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B.C. health-care professionals warn about use of unproven COVID-19 treatments and medications

Coronavirus outbreak: WHO says there is no proven treatment against COVID-19
In a seeming response to claims made by U.S. President Donald Trump in recent days, Dr Tedros Adhanom Ghebreyesus, Director-General of WHO, said that as of Monday there is "no proven treatment" against COVID-19, and urged against those who would spread "false hope" through the use of "untested medicines."

A group of B.C. health-care professionals has issued a warning about the threats posed by unproven treatments and medications for COVID-19.

Contrary to information spreading on social media, a proven treatment for COVID-19 does not exist, says a joint statement from College of Pharmacists of BC, College of Physicians and Surgeons of BC, and BC College of Nursing Professionals.

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They also warn against the use of unproven therapies for COVID-19, such as hydroxychloroquine, chloroquine, azithromycin, lopinavir/ritonavir, and colchicine.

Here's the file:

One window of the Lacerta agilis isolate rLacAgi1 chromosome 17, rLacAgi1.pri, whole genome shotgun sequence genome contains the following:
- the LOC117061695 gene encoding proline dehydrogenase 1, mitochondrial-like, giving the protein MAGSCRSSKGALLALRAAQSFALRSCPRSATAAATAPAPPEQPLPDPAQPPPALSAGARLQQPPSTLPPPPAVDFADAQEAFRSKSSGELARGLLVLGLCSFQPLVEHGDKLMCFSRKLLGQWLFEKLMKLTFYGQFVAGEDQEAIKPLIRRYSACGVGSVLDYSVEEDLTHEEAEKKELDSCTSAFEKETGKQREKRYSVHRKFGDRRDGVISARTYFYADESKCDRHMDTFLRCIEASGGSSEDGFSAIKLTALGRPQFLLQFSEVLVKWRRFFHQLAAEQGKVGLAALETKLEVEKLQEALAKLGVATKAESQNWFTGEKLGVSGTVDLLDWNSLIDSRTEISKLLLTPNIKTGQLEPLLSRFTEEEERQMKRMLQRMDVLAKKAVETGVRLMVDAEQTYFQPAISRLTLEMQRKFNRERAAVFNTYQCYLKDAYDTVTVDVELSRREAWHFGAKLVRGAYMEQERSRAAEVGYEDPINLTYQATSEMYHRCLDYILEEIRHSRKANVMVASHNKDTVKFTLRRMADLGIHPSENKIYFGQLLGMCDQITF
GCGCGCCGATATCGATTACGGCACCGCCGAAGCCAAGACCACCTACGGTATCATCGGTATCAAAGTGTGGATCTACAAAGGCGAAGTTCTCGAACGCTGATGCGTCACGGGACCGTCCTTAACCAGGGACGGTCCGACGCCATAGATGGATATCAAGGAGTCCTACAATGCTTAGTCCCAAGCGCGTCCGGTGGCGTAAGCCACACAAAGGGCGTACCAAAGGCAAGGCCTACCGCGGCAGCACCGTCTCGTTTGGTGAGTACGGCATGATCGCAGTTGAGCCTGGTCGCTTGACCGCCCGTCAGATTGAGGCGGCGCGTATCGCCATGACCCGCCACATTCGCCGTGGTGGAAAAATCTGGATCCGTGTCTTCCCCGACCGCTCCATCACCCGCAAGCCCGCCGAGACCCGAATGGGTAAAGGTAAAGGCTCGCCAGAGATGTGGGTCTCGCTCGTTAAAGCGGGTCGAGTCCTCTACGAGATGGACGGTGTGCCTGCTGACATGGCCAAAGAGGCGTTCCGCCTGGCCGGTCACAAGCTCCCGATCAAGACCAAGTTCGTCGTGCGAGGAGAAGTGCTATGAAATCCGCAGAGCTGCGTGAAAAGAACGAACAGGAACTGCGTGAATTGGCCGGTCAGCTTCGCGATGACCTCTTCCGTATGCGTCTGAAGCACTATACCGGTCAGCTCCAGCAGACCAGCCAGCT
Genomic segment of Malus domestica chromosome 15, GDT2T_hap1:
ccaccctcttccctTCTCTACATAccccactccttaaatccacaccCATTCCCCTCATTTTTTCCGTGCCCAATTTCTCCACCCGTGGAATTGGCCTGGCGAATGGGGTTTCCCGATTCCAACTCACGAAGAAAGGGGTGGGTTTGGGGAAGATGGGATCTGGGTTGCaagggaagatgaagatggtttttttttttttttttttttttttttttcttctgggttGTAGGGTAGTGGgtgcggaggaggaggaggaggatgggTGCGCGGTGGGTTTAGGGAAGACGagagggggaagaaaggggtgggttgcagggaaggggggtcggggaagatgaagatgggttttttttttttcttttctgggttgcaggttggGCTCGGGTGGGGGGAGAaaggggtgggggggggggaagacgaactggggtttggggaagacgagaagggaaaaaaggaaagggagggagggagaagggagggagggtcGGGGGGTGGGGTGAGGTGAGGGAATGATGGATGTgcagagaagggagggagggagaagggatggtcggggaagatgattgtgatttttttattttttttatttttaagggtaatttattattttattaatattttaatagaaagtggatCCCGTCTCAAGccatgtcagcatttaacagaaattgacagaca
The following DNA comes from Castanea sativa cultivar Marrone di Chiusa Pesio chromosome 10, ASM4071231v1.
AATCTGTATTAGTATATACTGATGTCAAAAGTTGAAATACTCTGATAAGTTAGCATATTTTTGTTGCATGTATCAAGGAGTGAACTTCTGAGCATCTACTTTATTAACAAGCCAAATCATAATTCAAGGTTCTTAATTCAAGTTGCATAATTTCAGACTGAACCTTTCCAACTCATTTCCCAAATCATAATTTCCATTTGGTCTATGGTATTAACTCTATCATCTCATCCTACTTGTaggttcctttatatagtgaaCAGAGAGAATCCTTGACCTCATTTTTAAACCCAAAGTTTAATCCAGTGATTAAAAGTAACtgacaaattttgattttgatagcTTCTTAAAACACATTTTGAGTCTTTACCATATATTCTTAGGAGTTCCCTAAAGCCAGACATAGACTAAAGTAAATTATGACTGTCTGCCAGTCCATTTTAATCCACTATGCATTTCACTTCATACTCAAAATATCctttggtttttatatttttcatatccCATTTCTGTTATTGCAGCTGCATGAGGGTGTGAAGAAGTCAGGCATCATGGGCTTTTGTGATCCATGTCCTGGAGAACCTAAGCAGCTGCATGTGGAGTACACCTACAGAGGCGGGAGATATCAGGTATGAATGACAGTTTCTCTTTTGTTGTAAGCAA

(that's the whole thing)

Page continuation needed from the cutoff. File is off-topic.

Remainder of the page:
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They go on to say a surge in interest in unproven COVID-19 treatments could lead to a shortage of drugs that could be used to help patients with other conditions.

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“It is important to understand that there are potential harms to the patient, risks to our understanding of what is truly a beneficial treatment or not, and depleting access to therapies known to be helpful or essential in other disease states,” the statement said.

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Physicians and nurse practitioners are asked not to prescribe such therapies for COVID-19 outside the context of a clinical trial, and pharmacists should not dispense them if they do.

Canada is one of several countries taking part in a massive trial to test possible new coronavirus treatments involving drugs that are already in use for other illnesses like HIV, ebola and malaria.